An Oculus, circular window, or “rain-hole” (Latin: compluvium) is a feature of Classical architecture since the 16th century. They are often denoted by their French name, oeil de boeuf, or “bull’s-eye”. Such circular or oval windows express the presence of a mezzanine on a building’s façade without competing for attention with the major fenestration. Circular windows set in dormers have been a feature of French Classical architecture since the beginning of the seventeenth century. For structural reasons, they are also found as the portholes of ships.
Oculus (plural oculi),the name of the round opening in the top of the dome of the Pantheon in Rome, and in reference to other round windows, openings, and skylights.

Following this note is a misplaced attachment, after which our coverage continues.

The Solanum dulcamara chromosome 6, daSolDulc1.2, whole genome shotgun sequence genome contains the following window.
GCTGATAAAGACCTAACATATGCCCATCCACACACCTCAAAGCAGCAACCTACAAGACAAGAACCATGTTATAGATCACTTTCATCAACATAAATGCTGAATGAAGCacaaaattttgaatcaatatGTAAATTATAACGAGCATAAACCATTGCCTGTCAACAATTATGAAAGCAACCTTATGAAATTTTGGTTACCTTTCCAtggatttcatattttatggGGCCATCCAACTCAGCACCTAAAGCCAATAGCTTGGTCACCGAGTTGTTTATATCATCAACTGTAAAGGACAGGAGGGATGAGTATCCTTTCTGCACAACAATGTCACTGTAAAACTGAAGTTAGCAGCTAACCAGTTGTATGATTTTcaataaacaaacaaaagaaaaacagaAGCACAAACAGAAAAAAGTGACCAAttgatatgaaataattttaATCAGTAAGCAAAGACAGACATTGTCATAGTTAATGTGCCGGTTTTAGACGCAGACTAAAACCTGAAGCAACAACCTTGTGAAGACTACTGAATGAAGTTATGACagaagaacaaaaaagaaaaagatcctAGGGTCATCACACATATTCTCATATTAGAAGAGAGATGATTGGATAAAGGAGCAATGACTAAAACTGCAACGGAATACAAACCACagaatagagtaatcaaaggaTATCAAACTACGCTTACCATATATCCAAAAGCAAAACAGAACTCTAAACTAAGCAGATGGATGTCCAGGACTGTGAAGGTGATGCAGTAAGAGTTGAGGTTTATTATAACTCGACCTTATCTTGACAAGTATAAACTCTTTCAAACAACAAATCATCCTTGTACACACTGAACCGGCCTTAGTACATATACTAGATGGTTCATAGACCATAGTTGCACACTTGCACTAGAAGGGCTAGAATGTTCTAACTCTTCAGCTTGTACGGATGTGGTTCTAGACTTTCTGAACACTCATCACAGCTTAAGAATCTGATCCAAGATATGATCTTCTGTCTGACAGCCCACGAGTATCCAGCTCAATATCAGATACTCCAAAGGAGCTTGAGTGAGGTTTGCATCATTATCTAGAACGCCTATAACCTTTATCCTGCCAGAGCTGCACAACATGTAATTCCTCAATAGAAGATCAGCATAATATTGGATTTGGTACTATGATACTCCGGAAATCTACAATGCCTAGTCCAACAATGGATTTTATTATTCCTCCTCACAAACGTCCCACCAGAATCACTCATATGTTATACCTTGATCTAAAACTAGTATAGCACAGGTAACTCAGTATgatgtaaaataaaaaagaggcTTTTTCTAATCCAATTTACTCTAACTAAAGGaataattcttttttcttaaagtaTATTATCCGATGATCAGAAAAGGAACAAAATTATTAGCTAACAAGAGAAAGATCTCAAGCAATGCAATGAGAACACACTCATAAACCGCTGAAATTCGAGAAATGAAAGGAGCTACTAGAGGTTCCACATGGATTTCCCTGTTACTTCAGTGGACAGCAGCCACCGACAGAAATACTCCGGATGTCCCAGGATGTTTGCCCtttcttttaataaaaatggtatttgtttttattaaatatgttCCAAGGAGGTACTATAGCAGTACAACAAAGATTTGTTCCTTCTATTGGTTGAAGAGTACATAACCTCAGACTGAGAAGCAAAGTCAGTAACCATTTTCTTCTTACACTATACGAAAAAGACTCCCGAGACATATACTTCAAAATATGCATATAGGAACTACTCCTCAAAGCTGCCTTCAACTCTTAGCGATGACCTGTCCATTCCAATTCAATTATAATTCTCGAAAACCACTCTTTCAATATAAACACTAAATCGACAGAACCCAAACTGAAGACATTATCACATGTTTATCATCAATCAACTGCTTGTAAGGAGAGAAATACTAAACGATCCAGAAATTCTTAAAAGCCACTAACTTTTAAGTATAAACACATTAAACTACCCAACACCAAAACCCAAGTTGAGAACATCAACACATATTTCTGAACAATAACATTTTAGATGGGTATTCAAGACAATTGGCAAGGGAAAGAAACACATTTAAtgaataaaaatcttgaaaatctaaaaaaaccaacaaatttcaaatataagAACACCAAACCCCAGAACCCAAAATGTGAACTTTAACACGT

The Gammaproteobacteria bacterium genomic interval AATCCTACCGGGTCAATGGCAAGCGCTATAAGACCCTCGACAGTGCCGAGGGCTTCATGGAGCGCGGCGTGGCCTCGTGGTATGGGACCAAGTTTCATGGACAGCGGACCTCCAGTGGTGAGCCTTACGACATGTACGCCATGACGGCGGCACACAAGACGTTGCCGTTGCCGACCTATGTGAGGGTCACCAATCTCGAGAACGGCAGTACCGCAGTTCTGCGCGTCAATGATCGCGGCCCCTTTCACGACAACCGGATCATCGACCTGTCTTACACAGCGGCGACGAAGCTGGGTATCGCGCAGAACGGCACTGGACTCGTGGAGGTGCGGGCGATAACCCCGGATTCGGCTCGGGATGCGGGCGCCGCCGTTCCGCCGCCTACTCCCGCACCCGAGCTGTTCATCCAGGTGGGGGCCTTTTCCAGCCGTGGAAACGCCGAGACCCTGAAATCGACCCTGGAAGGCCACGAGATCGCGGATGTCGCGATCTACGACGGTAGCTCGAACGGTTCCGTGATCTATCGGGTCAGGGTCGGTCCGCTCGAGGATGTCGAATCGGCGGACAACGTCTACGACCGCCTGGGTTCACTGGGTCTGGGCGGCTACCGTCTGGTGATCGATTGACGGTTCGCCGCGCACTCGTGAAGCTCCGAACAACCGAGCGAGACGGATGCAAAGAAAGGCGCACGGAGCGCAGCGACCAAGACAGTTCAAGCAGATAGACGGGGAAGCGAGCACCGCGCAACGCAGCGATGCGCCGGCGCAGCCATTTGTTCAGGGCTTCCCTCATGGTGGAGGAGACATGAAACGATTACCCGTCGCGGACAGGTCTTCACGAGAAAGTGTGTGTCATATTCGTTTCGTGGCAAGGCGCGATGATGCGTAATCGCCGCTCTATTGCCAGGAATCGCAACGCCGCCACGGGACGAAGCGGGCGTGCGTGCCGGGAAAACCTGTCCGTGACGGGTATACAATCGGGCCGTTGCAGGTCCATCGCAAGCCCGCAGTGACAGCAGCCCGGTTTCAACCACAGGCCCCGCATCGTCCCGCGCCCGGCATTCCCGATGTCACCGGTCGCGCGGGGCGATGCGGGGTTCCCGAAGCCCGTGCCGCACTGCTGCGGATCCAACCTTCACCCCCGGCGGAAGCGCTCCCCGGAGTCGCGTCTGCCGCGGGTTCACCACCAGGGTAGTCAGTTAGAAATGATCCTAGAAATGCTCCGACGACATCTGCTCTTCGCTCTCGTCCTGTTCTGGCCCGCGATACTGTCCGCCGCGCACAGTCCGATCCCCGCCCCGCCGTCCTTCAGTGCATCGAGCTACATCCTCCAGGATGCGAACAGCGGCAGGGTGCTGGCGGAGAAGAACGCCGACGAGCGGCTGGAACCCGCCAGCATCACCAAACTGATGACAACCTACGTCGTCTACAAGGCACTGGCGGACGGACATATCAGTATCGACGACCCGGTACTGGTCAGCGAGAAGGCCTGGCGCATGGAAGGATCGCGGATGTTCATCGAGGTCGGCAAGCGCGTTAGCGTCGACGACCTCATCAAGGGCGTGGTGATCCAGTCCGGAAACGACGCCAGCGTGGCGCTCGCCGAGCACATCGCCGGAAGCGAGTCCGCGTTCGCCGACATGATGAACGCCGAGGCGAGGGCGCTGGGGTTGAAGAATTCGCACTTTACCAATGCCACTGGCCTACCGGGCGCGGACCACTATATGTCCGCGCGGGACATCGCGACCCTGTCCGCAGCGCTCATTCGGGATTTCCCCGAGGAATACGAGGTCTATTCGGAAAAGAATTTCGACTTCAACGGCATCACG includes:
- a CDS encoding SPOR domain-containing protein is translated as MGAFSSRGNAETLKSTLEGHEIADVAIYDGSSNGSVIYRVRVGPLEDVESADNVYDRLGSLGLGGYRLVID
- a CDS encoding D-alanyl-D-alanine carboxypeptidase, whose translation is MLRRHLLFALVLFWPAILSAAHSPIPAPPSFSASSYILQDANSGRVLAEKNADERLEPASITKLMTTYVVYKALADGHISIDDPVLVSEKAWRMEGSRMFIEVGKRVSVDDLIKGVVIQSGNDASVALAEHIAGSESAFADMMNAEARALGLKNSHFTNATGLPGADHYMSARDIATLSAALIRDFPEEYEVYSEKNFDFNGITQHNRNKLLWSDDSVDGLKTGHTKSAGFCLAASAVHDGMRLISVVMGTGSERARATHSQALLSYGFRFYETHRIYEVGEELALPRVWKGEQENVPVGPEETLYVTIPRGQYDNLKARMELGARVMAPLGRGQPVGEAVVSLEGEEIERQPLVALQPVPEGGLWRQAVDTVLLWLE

The Oculus in the Pantheon, Rome, has always been open to the weather, allowing rain to enter and fall to the floor, where it is carried away through drains. In the picture, sunlight streams through the opening and strikes the lower part of the dome. The bright opening and the surrounding smooth concrete above the coffering resembles an eye, giving the opening its name.